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Steve Carey
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An excellent concise review, Stephen.

I especially enjoyed your introduction as I'm currently on a Vital Lacerda journey of discovery.

Kanban was first and somewhat befuddling. Then came The Gallerist, and it was love at first sight. We also squeezed in a game of CO2, and it was absolutely brilliant. Finally, I'll be playing Vinhos for the first time this weekend.

For fans of medium-heavy euros, The Gallerist is a great choice!
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David Janik-Jones
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This is definitely one one my must-play list. I enjoy Vinhos a lot, thought CO2 was rather "meh", and really disliked Kanban. I wonder where this design will fall on that scale?
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John Di Ponio
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On the fence with this one. Just have to wait a bit to make up my mind.
 
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Stephen Lovell
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DaveyJJ wrote:
This is definitely one one my must-play list. I enjoy Vinhos a lot, thought CO2 was rather "meh", and really disliked Kanban. I wonder where this design will fall on that scale?
I'd be interested to hear why you disliked Kanban. Also, CO2 was meh for me as a 2 player, but it was great with 4.
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Marco yeye
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Quote:
This is definitely one one my must-play list. I enjoy Vinhos a lot, thought CO2 was rather "meh", and really disliked Kanban. I wonder where this design will fall on that scale?
I personally put this on the same level as CO2. I find Kan-Ban slightly more complex in a way that doesn't let me want to propose it as often as I would with the Gallerist/CO2, however I love all 3.


I can understand why someone could dislike Kan-Ban yet I hear many folks comparing it to Vinhos. You are now telling me you put them on two opposite sides of your "appreciation" axis. I think I'm curious too about your reasons ...

Never played Vinhos, but I look forward to.
 
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David Janik-Jones
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For whatever reason Kanban just rubs me the wrong way. I find it heavy for the sake of being heavy, with too many meshing parts that don't make any sense as a whole, a cluttered visual design, and plays just "inelegant", much like another game design that I thought added complexity and layers for no absolutely extra benefit, Bruxelles 1893. There's just too much going on and it doesn't have any real flow for a player as they do things out of sync. Steve used the word "befuddling" and that's not a bad way to describe the game. The "gears grind" as it were. I actually fin the only part I like is the meeting ... I think that could almost be a game unto itself. The rest felt like dead weight.

I hear people who know Vital's designs keep saying Vinhos is also a heavy game, yet I grokked it immediately, actually enjoy playing it, and compared to Kanban, is smoothness personified. Just has much more polish and elegance to the turns and player actions, and the mechanics just seem to mesh together better for me. It's a "tighter" design.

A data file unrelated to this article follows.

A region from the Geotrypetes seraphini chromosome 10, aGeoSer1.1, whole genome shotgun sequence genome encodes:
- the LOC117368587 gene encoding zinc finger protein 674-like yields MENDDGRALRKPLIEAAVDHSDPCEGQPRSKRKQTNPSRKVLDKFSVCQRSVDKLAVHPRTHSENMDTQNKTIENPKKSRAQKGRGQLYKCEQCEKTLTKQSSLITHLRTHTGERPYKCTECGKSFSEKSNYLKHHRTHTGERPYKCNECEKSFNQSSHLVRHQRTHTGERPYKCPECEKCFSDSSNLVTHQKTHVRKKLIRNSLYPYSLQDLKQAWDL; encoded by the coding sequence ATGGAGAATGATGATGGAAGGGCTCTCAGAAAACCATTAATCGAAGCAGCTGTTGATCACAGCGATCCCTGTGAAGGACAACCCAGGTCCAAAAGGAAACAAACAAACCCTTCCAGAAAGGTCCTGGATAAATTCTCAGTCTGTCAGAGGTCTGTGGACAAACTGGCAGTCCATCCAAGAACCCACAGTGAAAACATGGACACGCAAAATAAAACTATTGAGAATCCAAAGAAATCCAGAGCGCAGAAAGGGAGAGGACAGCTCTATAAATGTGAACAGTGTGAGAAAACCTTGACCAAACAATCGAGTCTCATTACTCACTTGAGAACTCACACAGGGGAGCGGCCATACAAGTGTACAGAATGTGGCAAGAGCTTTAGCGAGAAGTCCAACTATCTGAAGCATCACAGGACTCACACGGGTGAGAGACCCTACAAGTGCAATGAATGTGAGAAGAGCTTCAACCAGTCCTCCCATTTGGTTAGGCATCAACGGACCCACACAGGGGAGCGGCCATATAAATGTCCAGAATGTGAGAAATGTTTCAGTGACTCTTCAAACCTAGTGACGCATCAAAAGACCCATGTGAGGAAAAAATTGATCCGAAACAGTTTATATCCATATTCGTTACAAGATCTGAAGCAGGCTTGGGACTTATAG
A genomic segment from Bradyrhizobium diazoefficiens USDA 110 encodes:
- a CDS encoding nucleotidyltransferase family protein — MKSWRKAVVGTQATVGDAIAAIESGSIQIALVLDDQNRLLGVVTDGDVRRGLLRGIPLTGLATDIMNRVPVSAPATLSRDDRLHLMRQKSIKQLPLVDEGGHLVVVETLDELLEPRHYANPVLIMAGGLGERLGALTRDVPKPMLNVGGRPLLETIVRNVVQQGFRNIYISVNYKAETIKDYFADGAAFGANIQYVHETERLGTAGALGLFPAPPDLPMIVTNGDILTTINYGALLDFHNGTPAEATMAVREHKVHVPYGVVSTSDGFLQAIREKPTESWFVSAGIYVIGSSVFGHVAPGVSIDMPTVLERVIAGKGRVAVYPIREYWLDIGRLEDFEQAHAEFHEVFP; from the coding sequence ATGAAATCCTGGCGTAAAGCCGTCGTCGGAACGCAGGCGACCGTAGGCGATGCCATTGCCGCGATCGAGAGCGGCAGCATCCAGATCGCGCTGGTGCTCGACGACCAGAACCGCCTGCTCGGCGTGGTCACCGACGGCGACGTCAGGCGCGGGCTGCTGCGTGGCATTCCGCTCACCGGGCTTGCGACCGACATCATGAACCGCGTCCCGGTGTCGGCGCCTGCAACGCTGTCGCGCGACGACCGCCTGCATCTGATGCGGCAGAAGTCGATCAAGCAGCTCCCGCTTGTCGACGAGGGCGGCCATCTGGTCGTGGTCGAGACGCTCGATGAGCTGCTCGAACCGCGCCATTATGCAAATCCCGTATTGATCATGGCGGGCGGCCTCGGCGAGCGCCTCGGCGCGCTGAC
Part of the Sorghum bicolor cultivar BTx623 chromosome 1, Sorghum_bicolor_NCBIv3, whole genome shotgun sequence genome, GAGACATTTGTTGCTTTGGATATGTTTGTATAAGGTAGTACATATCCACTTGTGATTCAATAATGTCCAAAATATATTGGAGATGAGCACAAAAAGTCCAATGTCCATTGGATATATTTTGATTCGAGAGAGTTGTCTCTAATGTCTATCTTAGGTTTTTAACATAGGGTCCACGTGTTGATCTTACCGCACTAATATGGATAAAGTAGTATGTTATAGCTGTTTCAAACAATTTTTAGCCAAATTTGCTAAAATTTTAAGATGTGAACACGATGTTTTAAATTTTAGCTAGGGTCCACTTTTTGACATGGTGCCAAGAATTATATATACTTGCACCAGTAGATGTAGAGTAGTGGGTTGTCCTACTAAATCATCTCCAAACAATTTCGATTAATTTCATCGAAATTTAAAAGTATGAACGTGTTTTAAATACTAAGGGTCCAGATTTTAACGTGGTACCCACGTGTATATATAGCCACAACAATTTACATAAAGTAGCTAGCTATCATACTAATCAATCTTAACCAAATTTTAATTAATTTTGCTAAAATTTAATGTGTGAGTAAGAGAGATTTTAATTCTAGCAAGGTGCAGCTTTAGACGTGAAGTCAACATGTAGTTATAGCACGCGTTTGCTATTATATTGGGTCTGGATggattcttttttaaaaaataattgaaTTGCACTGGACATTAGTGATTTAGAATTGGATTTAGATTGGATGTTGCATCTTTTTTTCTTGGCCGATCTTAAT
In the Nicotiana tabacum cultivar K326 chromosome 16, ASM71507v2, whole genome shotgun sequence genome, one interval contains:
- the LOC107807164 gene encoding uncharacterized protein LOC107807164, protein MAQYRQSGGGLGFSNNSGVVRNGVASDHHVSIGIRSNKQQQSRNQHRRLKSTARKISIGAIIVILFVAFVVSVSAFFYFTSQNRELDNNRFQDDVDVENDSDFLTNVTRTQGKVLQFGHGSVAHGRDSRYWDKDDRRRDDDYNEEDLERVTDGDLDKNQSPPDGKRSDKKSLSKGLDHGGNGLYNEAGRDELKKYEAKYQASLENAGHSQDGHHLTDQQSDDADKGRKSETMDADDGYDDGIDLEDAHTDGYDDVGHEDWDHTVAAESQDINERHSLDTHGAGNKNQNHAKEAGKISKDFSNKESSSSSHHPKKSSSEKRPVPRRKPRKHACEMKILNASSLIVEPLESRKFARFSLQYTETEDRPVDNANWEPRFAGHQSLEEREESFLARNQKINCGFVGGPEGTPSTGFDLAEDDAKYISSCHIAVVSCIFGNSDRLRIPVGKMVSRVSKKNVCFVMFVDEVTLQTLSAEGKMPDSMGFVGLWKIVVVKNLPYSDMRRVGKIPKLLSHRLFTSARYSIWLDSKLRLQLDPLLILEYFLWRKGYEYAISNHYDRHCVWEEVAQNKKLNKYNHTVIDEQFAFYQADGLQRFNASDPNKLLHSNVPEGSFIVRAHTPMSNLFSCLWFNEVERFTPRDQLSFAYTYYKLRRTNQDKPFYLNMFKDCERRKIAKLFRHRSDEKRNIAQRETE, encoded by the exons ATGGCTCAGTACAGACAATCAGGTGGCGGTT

CO2 was good, but confusing to explain to new players and when compared to other in-depth or interesting Euros I'd want to put on the table, fell way short of the mark needed to keep it in my collection. I didn't find it especially fun to play (part of what makes a game good for me). If I'd wanted to maintain my 350+ game collection it would have stayed, but as I was ruthlessly paring down in the last years, CO2 didn't stand a chance. I probably wouldn't even play it again, unless it was the only game brought out for a night of gaming (which is still far better than Agricola, because if that was the only game our group managed to bring out, I'd simply go home, crawling on my hands and knees if I had to).

So, The Gallerist for me is a theme I'm very interested in (I publish an art magazine, collect art, hang out with artists, and know how the gallery system works from the inside), but I'm very wary of simply pulling the trigger and buying since neither CO2 or (especially) Kanban were keepers (Vinhos is owned by a friend up the street). I'll get a chance to play soon enough and will think through the gameplay and design then.

P.S. Hope that made some sort of sense. It's harder to explain exactly why I so dislike Kanban though compared to something like Agricola, where I can easily identify the one mechanic (blocking) I really dislike to point to (in addition to several other flaws I find in that game ... Diplomacy-like cut-throat gameplay, runaway leader issues, poor balance for experienced vs inexperienced players, length of play, etc). Vital's games are much like the COIN system of games from GMT to me ... I know I should like them, but for whatever reason they just don't click for me.

P.P.S. This all said, The Gallerist is actually still on my Secret Santa wish list so it's not like I'd turn down a copy, but down the list a ways into the 3-rated "like to have" category below a lot of other games I'd probably like more.
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David Baskeyfield
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Thanks for the great review. I'm really interested in the game but can't find it anywhere. Do you know when and where it will be available?